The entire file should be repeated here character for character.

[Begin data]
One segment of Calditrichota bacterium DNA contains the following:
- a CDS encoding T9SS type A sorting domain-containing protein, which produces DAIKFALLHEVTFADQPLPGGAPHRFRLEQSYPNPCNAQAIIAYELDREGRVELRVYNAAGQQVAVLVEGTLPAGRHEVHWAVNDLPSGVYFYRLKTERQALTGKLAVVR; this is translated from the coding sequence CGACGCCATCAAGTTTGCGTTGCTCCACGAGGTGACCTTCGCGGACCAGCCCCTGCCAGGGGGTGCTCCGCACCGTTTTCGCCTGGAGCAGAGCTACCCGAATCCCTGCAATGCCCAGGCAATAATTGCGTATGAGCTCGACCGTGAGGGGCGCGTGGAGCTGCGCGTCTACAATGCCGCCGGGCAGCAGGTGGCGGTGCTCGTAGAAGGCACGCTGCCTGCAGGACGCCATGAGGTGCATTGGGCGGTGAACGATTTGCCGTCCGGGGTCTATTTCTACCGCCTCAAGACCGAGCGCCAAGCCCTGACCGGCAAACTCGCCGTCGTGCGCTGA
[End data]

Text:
One segment of Calditrichota bacterium DNA contains the following:
- a CDS encoding T9SS type A sorting domain-containing protein, which produces DAIKFALLHEVTFADQPLPGGAPHRFRLEQSYPNPCNAQAIIAYELDREGRVELRVYNAAGQQVAVLVEGTLPAGRHEVHWAVNDLPSGVYFYRLKTERQALTGKLAVVR; this is translated from the coding sequence CGACGCCATCAAGTTTGCGTTGCTCCACGAGGTGACCTTCGCGGACCAGCCCCTGCCAGGGGGTGCTCCGCACCGTTTTCGCCTGGAGCAGAGCTACCCGAATCCCTGCAATGCCCAGGCAATAATTGCGTATGAGCTCGACCGTGAGGGGCGCGTGGAGCTGCGCGTCTACAATGCCGCCGGGCAGCAGGTGGCGGTGCTCGTAGAAGGCACGCTGCCTGCAGGACGCCATGAGGTGCATTGGGCGGTGAACGATTTGCCGTCCGGGGTCTATTTCTACCGCCTCAAGACCGAGCGCCAAGCCCTGACCGGCAAACTCGCCGTCGTGCGCTGA